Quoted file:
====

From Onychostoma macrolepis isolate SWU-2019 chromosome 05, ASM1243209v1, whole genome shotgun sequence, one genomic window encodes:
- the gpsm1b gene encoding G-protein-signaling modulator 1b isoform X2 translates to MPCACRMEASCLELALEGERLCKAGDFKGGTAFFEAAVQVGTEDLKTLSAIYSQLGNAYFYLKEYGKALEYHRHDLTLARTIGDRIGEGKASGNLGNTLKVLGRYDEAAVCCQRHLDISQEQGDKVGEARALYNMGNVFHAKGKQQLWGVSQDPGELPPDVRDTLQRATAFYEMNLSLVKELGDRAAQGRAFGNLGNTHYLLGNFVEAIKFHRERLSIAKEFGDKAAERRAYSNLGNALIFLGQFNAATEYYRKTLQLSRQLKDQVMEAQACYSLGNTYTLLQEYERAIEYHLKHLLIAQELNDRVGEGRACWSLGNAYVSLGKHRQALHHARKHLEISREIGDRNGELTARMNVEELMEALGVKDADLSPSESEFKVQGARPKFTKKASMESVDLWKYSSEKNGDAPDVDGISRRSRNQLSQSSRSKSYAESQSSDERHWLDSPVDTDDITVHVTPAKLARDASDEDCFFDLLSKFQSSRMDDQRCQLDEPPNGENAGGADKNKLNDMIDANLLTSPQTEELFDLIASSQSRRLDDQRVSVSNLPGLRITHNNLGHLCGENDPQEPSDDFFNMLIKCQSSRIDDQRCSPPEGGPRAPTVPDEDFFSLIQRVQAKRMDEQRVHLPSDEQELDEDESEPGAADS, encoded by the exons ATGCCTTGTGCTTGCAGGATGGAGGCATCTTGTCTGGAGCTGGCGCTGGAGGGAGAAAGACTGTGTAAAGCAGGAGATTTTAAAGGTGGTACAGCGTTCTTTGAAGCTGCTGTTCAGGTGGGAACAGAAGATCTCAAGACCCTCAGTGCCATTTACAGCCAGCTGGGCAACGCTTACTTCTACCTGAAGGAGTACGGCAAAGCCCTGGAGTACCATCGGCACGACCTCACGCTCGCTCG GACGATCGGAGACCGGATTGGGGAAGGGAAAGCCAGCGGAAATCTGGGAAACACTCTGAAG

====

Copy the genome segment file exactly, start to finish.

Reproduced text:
From Onychostoma macrolepis isolate SWU-2019 chromosome 05, ASM1243209v1, whole genome shotgun sequence, one genomic window encodes:
- the gpsm1b gene encoding G-protein-signaling modulator 1b isoform X2 translates to MPCACRMEASCLELALEGERLCKAGDFKGGTAFFEAAVQVGTEDLKTLSAIYSQLGNAYFYLKEYGKALEYHRHDLTLARTIGDRIGEGKASGNLGNTLKVLGRYDEAAVCCQRHLDISQEQGDKVGEARALYNMGNVFHAKGKQQLWGVSQDPGELPPDVRDTLQRATAFYEMNLSLVKELGDRAAQGRAFGNLGNTHYLLGNFVEAIKFHRERLSIAKEFGDKAAERRAYSNLGNALIFLGQFNAATEYYRKTLQLSRQLKDQVMEAQACYSLGNTYTLLQEYERAIEYHLKHLLIAQELNDRVGEGRACWSLGNAYVSLGKHRQALHHARKHLEISREIGDRNGELTARMNVEELMEALGVKDADLSPSESEFKVQGARPKFTKKASMESVDLWKYSSEKNGDAPDVDGISRRSRNQLSQSSRSKSYAESQSSDERHWLDSPVDTDDITVHVTPAKLARDASDEDCFFDLLSKFQSSRMDDQRCQLDEPPNGENAGGADKNKLNDMIDANLLTSPQTEELFDLIASSQSRRLDDQRVSVSNLPGLRITHNNLGHLCGENDPQEPSDDFFNMLIKCQSSRIDDQRCSPPEGGPRAPTVPDEDFFSLIQRVQAKRMDEQRVHLPSDEQELDEDESEPGAADS, encoded by the exons ATGCCTTGTGCTTGCAGGATGGAGGCATCTTGTCTGGAGCTGGCGCTGGAGGGAGAAAGACTGTGTAAAGCAGGAGATTTTAAAGGTGGTACAGCGTTCTTTGAAGCTGCTGTTCAGGTGGGAACAGAAGATCTCAAGACCCTCAGTGCCATTTACAGCCAGCTGGGCAACGCTTACTTCTACCTGAAGGAGTACGGCAAAGCCCTGGAGTACCATCGGCACGACCTCACGCTCGCTCG GACGATCGGAGACCGGATTGGGGAAGGGAAAGCCAGCGGAAATCTGGGAAACACTCTGAAG